The shared teaching model we employ at our grade level is one good step towards thoughtful professional differentiation and expertise.
For example, today we'll have our reading data meeting. We have a number of reading experts on our grade level team. Today they will share the data and their thoughts for continuing to develop our students' reading success. I've mentioned this many times before, but I'll say it again--it's been remarkable to see how our in-house reading experts have strategically elevated students reading over the past many years. When I first taught there were many at fourth and fifth who still struggled to read, and today we see almost no fourth and fifth graders who struggle with any aspect of reading. This is amazing! The dedication of our in-house reading specialists and experts have led to this success and for this I have tremendous gratitude and appreciation.
One reason we were able to develop in this way is that differentiation and expertise were honored and encouraged. The experts were given time and voice. They also persisted even when it wasn't easy, standing up for what is right and good for students.
We have the potential to move in a similar direction with regard to all subject areas. We have the staffing, time, will, and expertise, however, there remains some snags to using the reading model as a beacon of how to move other areas of study ahead for all students. The first snag is the lack of a distributive leadership model that empowers and differentiates educator expertise. I've provided a sketch of a potential model for this kind of growth--one I think would forward the work we can do with and for all students. We have an experienced and dedicated staff, and I believe greater differentiation and the ability to become experts would develop our collective genius and efforts more.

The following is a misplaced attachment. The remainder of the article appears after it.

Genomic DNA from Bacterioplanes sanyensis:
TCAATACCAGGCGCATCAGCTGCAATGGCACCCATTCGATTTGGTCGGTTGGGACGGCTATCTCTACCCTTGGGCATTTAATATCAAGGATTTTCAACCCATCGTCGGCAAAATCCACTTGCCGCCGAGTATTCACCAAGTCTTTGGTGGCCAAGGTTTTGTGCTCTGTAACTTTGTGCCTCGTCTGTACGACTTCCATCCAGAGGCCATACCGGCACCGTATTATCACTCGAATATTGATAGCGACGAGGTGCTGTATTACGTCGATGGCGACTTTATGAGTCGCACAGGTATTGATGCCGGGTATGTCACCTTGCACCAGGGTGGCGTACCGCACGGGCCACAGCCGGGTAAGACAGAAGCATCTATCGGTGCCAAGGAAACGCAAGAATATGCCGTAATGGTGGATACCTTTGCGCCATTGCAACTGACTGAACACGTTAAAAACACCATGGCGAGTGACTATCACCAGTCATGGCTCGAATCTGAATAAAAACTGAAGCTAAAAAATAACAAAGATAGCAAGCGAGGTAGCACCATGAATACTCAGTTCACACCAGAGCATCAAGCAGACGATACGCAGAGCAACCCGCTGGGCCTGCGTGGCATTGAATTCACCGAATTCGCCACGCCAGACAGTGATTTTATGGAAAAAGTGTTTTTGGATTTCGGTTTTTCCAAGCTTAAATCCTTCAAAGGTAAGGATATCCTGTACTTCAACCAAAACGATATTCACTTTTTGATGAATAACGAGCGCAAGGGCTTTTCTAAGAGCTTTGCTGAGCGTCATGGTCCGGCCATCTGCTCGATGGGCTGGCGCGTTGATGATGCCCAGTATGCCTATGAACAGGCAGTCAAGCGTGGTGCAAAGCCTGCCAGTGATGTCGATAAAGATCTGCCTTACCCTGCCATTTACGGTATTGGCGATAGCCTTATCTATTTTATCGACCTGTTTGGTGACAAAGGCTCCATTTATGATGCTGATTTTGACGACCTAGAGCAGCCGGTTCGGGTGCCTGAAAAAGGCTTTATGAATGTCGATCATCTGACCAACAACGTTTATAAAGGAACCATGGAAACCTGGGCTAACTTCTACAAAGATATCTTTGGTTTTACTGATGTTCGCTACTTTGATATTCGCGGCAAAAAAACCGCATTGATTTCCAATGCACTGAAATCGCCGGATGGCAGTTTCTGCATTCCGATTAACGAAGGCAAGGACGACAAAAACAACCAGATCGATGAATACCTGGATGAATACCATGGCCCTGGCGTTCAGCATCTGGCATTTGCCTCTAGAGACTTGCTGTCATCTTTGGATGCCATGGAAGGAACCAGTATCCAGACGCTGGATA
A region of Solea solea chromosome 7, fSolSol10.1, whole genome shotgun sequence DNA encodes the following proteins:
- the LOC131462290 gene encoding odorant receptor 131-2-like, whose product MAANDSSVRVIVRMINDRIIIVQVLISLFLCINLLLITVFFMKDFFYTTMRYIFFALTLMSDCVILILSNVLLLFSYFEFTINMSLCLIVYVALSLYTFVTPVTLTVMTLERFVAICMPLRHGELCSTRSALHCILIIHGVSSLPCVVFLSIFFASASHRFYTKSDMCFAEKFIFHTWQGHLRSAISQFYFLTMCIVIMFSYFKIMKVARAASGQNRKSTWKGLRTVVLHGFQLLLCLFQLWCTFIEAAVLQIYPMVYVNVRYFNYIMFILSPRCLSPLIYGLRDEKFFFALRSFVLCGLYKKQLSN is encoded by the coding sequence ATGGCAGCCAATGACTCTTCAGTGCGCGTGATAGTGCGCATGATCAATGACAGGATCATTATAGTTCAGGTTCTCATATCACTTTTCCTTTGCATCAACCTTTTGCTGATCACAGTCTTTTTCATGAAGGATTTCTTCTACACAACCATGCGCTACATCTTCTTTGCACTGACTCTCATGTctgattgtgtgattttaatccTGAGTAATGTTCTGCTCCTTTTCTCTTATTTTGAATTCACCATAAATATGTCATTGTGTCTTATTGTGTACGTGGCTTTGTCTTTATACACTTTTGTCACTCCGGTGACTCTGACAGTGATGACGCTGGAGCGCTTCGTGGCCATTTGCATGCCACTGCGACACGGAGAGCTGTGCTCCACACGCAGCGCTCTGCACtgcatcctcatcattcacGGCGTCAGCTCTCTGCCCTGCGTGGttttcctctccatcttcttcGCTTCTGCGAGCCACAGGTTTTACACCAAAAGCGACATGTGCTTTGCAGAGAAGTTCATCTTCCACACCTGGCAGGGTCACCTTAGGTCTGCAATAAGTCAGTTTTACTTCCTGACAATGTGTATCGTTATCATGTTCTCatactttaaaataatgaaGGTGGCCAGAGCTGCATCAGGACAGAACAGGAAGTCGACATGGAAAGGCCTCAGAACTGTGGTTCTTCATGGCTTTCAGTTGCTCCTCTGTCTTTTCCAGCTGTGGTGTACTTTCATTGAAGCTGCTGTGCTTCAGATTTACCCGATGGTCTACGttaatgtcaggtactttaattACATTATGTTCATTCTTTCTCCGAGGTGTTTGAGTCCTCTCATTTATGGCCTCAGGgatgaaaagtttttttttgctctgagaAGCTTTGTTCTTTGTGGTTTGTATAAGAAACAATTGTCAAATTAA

Today as I listen carefully to the data meeting notes and information, I know I will marvel at the expertise of the many reading experts that will be at the meeting. I'll also be thinking about how we can utilize similar processes and expertise to develop our math program too.
How does your school system use professional differentiation and expertise to empower and develop programs and student success? What teacher-powered models are in place to elevate what we can do with and for students? In the days ahead, I'll think more about this.